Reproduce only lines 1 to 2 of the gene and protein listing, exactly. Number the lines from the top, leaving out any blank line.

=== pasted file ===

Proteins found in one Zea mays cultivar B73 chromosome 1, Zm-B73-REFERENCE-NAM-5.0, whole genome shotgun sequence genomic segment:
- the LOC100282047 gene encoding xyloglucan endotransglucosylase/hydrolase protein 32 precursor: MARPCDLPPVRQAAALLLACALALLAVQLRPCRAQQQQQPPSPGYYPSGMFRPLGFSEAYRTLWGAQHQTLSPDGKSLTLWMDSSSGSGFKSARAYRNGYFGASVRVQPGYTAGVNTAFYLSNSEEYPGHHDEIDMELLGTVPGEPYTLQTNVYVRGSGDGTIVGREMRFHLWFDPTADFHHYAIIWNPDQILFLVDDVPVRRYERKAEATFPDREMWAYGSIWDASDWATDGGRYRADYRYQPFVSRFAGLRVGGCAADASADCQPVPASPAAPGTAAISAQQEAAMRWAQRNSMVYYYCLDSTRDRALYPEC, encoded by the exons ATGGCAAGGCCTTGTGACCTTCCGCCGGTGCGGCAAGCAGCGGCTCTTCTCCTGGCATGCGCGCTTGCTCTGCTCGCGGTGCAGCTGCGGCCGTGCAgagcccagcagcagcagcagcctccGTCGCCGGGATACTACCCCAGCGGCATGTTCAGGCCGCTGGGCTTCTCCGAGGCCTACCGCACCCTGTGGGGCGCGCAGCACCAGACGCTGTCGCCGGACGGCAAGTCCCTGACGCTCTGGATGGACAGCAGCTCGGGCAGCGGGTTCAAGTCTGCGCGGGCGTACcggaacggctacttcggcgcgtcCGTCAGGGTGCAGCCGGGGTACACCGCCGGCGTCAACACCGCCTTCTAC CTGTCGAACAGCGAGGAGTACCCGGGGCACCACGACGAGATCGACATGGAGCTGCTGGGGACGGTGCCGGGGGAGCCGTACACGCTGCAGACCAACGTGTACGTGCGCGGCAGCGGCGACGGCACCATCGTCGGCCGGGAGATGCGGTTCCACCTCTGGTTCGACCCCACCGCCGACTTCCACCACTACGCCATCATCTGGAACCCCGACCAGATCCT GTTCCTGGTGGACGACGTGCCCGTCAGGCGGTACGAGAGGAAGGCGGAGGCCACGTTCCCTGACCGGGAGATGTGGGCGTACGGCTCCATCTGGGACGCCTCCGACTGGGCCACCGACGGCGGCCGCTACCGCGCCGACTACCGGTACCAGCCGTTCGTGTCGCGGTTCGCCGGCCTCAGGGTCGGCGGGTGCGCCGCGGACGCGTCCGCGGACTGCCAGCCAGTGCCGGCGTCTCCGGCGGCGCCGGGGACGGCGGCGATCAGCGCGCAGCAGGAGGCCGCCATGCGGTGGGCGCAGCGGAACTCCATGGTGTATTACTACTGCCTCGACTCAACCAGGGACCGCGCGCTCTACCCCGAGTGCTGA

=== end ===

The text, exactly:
Proteins found in one Zea mays cultivar B73 chromosome 1, Zm-B73-REFERENCE-NAM-5.0, whole genome shotgun sequence genomic segment:
- the LOC100282047 gene encoding xyloglucan endotransglucosylase/hydrolase protein 32 precursor: MARPCDLPPVRQAAALLLACALALLAVQLRPCRAQQQQQPPSPGYYPSGMFRPLGFSEAYRTLWGAQHQTLSPDGKSLTLWMDSSSGSGFKSARAYRNGYFGASVRVQPGYTAGVNTAFYLSNSEEYPGHHDEIDMELLGTVPGEPYTLQTNVYVRGSGDGTIVGREMRFHLWFDPTADFHHYAIIWNPDQILFLVDDVPVRRYERKAEATFPDREMWAYGSIWDASDWATDGGRYRADYRYQPFVSRFAGLRVGGCAADASADCQPVPASPAAPGTAAISAQQEAAMRWAQRNSMVYYYCLDSTRDRALYPEC, encoded by the exons ATGGCAAGGCCTTGTGACCTTCCGCCGGTGCGGCAAGCAGCGGCTCTTCTCCTGGCATGCGCGCTTGCTCTGCTCGCGGTGCAGCTGCGGCCGTGCAgagcccagcagcagcagcagcctccGTCGCCGGGATACTACCCCAGCGGCATGTTCAGGCCGCTGGGCTTCTCCGAGGCCTACCGCACCCTGTGGGGCGCGCAGCACCAGACGCTGTCGCCGGACGGCAAGTCCCTGACGCTCTGGATGGACAGCAGCTCGGGCAGCGGGTTCAAGTCTGCGCGGGCGTACcggaacggctacttcggcgcgtcCGTCAGGGTGCAGCCGGGGTACACCGCCGGCGTCAACACCGCCTTCTAC CTGTCGAACAGCGAGGAGTACCCGGGGCACCACGACGAGATCGACATGGAGCTGCTGGGGACGGTGCCGGGGGAGCCGTACACGCTGCAGACCAACGTGTACGTGCGCGGCAGCGGCGACGGCACCATCGTCGGCCGGGAGATGCGGTTCCACCTCTGGTTCGACCCCACCGCCGACTTCCACCACTACGCCATCATCTGGAACCCCGACCAGATCCT GTTCCTGGTGGACGACGTGCCCGTCAGGCGGTACGAGAGGAAGGCGGAGGCCACGTTCCCTGACCGGGAGATGTGGGCGTACGGCTCCATCTGGGACGCCTCCGACTGGGCCACCGACGGCGGCCGCTACCGCGCCGACTACCGGTACCAGCCGTTCGTGTCGCGGTTCGCCGGCCTCAGGGTCGGCGGGTGCGCCGCGGACGCGTCCGCGGACTGCCAGCCAGTGCCGGCGTCTCCGGCGGCGCCGGGGACGGCGGCGATCAGCGCGCAGCAGGAGGCCGCCATGCGGTGGGCGCAGCGGAACTCCATGGTGTATTACTACTGCCTCGACTCAACCAGGGACCGCGCGCTCTACCCCGAGTGCTGA